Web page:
Birthdate: February 1, 1932
Birthplace: Kovno, Lithuania
Religious Identity: Jewish
“First the Russians invaded Kovno and then the Germans. The Russian invasion was kind of not too much happening in the beginning. I was a child, they were just soldiers coming in. As time progressed, things changed.”
Francine Gelertner was born in 1932 in Lithuania, just one year shy of Hitler’s election to power. She and her family fell under Soviet control and were persecuted for their wealth. In 1940, her father was sent to exile in Siberia and the family never saw him again. They were told that he died there. After a few months they fell under German occupation and the family was forced into a ghetto, except Francine’s older sister who managed to escape to Russia where she lived out the rest of her life. Francine remembers that she and her mother stayed behind because she had contracted the mumps, and could not travel. After the ghetto was liquidated, Francine, along with her mother, grandmother, and two aunts were sent to Stutthof concentration camp. They were separated upon arrival, and her grandmother was immediately killed due to her age. Her two aunts died from fever while in the camp. Francine and her mother survived until liberation – they were liberated by the Russians. Francine and her mother did not want to go with the Russians due to their previous experiences, so they went west with the American soldiers instead, to a DP camp in Germany. Francine came to the U.S. in 1950 and settled in Pittsburgh. She met her late husband, Simon, at the local YMHA, Simon was also a Holocaust survivor. The couple married and had two children, and now have 4 grandchildren. Francine says that she likes to celebrate everyday like it is her birthday.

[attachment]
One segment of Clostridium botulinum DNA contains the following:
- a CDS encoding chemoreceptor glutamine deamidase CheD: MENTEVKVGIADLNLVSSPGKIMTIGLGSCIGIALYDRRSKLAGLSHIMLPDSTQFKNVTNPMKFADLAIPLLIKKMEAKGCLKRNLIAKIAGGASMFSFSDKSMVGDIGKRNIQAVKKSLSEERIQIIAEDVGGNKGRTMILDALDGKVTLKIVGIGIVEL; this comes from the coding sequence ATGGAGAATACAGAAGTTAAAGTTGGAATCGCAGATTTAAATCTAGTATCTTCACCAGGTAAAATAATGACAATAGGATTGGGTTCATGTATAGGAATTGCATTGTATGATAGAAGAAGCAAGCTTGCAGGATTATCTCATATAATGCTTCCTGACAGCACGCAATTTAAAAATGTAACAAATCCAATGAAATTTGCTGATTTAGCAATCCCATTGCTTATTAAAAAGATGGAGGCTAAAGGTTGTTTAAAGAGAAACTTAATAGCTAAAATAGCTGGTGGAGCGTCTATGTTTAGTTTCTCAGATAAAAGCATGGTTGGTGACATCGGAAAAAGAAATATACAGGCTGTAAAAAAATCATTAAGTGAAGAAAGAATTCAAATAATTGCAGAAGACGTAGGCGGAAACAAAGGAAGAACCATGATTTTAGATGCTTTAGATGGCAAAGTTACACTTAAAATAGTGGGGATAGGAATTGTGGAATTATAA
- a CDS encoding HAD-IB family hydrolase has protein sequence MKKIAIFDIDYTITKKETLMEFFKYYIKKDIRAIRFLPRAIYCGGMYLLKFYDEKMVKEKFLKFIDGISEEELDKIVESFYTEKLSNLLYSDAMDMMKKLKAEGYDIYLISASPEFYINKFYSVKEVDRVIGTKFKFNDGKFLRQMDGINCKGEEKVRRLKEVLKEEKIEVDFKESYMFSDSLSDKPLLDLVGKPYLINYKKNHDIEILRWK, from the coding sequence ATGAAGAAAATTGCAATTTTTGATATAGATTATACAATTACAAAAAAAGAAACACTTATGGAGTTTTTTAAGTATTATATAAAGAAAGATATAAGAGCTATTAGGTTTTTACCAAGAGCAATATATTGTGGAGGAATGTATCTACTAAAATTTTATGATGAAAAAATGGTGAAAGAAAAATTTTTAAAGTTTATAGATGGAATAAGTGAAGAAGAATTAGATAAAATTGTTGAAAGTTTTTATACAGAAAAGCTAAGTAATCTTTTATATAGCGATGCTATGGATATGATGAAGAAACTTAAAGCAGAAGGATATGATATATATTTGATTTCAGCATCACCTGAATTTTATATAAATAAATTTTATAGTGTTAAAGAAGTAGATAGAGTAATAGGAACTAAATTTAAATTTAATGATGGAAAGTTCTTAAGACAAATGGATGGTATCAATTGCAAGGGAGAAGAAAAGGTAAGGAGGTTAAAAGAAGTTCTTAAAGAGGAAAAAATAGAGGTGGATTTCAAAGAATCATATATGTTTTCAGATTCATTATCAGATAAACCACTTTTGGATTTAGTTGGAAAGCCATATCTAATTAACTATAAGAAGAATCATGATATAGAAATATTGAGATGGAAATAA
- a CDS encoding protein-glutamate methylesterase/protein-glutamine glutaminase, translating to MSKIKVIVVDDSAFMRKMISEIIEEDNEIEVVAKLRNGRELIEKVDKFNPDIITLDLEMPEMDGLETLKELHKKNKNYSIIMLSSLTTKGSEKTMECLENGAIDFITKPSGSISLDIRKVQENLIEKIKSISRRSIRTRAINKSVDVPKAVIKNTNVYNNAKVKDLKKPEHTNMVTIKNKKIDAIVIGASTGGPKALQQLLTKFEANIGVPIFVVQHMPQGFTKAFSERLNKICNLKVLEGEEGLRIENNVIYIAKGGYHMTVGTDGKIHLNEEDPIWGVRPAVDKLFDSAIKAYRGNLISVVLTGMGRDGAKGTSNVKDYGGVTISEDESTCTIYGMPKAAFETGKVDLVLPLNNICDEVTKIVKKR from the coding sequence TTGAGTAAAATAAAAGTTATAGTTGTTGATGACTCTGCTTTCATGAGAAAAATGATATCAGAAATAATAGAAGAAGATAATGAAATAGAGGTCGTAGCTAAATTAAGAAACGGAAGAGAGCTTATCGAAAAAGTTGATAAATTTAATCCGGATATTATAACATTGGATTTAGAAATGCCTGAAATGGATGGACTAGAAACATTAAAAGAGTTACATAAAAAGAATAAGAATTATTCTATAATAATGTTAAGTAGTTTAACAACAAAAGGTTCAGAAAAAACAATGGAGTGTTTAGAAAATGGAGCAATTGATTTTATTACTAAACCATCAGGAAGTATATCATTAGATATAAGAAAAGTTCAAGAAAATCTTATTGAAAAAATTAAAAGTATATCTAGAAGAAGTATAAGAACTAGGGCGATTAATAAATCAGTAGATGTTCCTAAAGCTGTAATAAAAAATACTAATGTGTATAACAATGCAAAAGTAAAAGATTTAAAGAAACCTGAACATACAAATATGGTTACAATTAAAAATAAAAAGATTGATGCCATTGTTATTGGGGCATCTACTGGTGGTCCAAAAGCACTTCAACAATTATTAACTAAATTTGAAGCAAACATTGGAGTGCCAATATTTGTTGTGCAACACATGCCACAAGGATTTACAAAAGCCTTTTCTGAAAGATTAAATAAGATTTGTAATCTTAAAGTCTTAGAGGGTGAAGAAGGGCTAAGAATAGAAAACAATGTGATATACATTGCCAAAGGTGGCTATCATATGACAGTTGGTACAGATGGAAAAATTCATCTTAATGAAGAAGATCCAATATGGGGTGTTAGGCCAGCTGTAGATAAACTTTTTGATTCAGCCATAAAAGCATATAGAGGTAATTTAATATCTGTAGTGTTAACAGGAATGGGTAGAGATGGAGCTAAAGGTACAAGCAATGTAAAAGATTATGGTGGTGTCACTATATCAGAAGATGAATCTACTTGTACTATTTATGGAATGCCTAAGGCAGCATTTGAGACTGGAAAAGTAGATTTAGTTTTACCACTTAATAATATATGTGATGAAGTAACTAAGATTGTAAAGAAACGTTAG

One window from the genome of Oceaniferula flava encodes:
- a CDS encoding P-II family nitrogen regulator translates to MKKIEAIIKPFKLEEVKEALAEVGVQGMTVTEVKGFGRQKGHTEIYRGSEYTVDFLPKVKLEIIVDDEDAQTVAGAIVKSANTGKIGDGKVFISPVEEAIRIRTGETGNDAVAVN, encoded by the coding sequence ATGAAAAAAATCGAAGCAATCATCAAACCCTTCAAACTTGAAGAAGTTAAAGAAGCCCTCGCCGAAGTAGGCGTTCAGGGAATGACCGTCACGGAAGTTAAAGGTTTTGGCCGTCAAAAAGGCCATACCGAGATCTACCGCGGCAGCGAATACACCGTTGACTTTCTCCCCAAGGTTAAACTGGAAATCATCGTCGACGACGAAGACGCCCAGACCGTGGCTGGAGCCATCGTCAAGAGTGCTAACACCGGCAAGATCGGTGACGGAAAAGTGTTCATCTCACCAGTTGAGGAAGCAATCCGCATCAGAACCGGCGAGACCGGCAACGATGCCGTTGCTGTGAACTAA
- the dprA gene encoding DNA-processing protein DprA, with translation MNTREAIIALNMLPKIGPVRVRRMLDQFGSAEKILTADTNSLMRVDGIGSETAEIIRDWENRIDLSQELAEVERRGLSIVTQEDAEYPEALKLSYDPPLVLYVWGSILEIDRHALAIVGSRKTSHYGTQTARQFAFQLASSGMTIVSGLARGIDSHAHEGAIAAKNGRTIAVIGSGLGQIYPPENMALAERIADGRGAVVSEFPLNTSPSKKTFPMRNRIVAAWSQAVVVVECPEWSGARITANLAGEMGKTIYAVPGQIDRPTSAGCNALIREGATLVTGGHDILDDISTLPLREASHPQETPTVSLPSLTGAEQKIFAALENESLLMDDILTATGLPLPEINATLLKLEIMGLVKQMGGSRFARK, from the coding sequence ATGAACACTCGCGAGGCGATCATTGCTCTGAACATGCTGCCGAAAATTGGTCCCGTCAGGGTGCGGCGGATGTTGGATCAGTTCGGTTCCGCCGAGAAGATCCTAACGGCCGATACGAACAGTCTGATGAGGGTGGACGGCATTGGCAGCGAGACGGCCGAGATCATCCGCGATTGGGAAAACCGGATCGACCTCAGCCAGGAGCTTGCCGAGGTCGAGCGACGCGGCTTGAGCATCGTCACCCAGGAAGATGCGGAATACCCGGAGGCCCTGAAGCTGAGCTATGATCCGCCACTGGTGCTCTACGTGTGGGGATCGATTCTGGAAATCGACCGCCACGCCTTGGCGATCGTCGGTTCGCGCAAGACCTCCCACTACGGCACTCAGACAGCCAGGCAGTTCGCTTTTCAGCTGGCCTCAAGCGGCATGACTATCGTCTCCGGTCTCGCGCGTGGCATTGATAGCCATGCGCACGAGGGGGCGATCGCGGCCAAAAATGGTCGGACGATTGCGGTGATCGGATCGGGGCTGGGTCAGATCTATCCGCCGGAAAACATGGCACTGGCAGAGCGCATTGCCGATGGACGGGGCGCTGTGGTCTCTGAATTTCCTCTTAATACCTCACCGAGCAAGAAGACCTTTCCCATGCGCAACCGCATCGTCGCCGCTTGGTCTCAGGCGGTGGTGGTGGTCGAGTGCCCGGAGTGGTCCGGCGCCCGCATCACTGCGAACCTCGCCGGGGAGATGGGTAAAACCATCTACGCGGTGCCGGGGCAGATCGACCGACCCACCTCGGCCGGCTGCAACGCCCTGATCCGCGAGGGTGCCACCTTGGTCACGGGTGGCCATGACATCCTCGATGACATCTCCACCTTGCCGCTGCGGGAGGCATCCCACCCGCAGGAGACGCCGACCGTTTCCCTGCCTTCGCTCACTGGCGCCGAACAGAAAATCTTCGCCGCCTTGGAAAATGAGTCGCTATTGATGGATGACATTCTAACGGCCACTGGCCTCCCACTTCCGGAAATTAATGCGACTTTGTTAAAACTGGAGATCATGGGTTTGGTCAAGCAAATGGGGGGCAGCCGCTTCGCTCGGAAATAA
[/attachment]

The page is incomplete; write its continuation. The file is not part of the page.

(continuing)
“I met my spouse in 1950 at the Jewish YMHA, where all the newcomers came and we had our own little group of people: some Polish, some Lithuanian, and we met there and fell in love and married in March of 1952.”